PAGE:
Last Thursday, I posted a story about the upcoming reconstruction of Stockholm’s central Slussen interchange. In detailing the project, I discussed how it reminded me of a gargantuan project in Louisville. I took the opportunity to compare the different approaches the two cities are following.
Louisville’s undertaking involves the expansion of Kennedy Interchange, including Interstates 64 and 65, and the construction of two new spans across the mighty Ohio River. This project, which includes placing 23 lanes of traffic between the city and its waterfront, is absurd in scale and cost. That has not gone unnoticed.
In March, the American transportation site The Infrastructurist proclaimed it Number One in their ranking of the “Most Ridiculous New Roads Being Built In America.”
All this came up in my discussion of life in Sweden because Stockholm is faced with a similar situation at Slussen. The difference is, in my humble opinion, that Stockholm is continuing to do everything right and Louisville is digging itself deeper into obsolescence. These divergent paths go all the way back to the 1940’s – public transit, airport expansion, streetscapes, you name it.
As I said last week, when you think about what has happened to oil prices, driving trends, and auto manufacturing, just in the past couple years (Louisville’s traffic congestion declined by 39% in 2008 alone), a fifteen-year project like this truly deserves to be Number One on that list.
It brings me a lot of pain to say things like this, but I think the people in charge in Louisville simply aren’t seeing the big picture. (Really, Scott? Why don’t you do something about it like run for office?) What’s more, they’re not listening to what the informed public wants.
Today, more than 11,000 Louisvillians are registered members of 8664, an organization that has proposed an alternative plan to send thru-traffic around the city, restore a sense of reason to the project, and reconnect the city with its riverfront. And a recent poll showed Louisvillians favored routing traffic around the city by a margin of 2 to 1.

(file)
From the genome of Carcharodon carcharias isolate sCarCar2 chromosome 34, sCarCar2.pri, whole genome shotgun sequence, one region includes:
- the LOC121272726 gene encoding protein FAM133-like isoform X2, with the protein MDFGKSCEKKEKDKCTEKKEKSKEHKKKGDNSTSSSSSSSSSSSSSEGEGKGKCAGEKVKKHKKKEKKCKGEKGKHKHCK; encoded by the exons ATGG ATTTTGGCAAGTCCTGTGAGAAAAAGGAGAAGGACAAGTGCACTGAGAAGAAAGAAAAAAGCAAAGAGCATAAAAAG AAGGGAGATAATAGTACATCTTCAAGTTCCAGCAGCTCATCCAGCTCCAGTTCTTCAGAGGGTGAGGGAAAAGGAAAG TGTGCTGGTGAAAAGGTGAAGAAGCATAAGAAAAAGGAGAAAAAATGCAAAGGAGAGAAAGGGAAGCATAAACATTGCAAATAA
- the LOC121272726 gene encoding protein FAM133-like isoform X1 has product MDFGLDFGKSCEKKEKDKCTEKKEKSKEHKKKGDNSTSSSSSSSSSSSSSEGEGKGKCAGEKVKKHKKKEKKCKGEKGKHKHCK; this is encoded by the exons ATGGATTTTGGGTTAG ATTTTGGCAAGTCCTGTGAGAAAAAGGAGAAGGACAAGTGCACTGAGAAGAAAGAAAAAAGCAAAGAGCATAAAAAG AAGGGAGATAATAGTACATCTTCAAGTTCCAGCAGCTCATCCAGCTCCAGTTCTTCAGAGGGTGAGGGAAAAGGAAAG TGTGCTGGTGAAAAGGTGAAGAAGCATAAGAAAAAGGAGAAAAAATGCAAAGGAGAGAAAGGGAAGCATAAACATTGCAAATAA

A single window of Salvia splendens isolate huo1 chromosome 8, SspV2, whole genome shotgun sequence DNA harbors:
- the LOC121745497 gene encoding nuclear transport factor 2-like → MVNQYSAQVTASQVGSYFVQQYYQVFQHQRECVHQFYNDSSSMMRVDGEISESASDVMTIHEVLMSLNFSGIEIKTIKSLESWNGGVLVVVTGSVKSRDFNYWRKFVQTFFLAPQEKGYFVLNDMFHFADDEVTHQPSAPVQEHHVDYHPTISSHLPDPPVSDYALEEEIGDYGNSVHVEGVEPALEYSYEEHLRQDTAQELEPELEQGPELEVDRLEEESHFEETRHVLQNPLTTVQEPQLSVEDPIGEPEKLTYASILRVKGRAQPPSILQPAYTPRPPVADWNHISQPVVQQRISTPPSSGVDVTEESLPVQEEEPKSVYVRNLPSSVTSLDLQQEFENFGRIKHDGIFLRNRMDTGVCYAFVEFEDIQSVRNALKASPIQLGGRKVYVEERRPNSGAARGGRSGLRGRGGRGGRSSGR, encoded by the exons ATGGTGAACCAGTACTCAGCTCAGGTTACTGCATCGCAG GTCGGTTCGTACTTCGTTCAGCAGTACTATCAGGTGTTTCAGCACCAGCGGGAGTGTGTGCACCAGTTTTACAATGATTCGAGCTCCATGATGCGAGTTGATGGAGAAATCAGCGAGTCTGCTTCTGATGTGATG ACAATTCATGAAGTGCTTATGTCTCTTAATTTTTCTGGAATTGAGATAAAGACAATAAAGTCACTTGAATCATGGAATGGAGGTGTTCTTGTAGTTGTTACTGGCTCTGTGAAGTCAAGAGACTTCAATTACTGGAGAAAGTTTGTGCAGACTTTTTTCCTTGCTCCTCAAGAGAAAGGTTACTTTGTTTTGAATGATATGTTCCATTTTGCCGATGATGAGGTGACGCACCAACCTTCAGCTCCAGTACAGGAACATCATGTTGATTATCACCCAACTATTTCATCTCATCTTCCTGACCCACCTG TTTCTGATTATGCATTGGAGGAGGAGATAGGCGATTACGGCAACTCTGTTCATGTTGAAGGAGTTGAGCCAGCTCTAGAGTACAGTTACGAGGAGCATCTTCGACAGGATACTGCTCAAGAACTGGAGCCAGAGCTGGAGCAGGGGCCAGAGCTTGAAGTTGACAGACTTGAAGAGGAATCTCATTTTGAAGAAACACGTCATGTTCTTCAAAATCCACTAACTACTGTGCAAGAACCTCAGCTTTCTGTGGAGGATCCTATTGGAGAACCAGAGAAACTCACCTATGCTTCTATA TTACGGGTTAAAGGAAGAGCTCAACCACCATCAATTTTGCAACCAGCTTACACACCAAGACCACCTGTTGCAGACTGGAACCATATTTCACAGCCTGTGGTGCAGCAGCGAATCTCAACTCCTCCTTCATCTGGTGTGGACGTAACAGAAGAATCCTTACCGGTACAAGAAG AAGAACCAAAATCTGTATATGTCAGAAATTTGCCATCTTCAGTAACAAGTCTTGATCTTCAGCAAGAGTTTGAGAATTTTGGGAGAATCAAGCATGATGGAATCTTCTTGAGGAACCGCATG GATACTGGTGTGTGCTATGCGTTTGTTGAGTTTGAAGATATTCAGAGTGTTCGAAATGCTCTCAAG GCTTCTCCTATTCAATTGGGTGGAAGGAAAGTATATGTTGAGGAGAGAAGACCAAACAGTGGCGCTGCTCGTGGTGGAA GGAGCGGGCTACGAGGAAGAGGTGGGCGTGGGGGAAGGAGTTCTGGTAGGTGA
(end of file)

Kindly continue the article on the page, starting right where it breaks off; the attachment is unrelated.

Last week I tried to sell the case that making tough choices and doing the right thing is sometimes not popular. The more I think about it, though, making the tough choice in this case would be popular!
With the governments of Kentucky, Indiana, Louisville, and the United States facing such revenue issues, it seems to me like giving the public what they want and stopping an obscene, multi-billion-dollar construction project is a no-brainer.
Louisville’s light rail project that was shelved in May 2004 had a pricetag of $1 billion, if I recall correctly. 8664 and light rail could both be built for the cost of the currently planned monstrosity, and at a savings of nearly a billion dollars.
For readers in Sweden: Yes, it’s true, Louisville is a metropolitan area of over a million people and has no rapid transit system. Further, despite its central US location, within several hours from a dozen major cities, Louisville is not even served by any passenger trains to other cities.
The reason I’m bringing all this up again so soon is because I wanted to mention that my comparison of the Ohio River and Slussen projects was cited Saturday on The Urbanophile, a Chicago-based site that deals with Midwestern urban and transportation issues.
Then on Monday, to my surprise, the 8664 website itself referenced both my discourse and The Urbanophile’s analysis. Fantastic! When I received the 8664 update newsletter in my email today, it also included a mention of the two.
I started this blog (shudder) as a way to provide updates and my thoughts to friends and family about my adventures in Sweden. I’m pleased and surprised that it is serving a purpose for people who may not know me. Kanske ska jag glöm inte att det är på Internet och alla kan läsa det. Kanske också att jag kan inte ännu pratar svenska. Eller…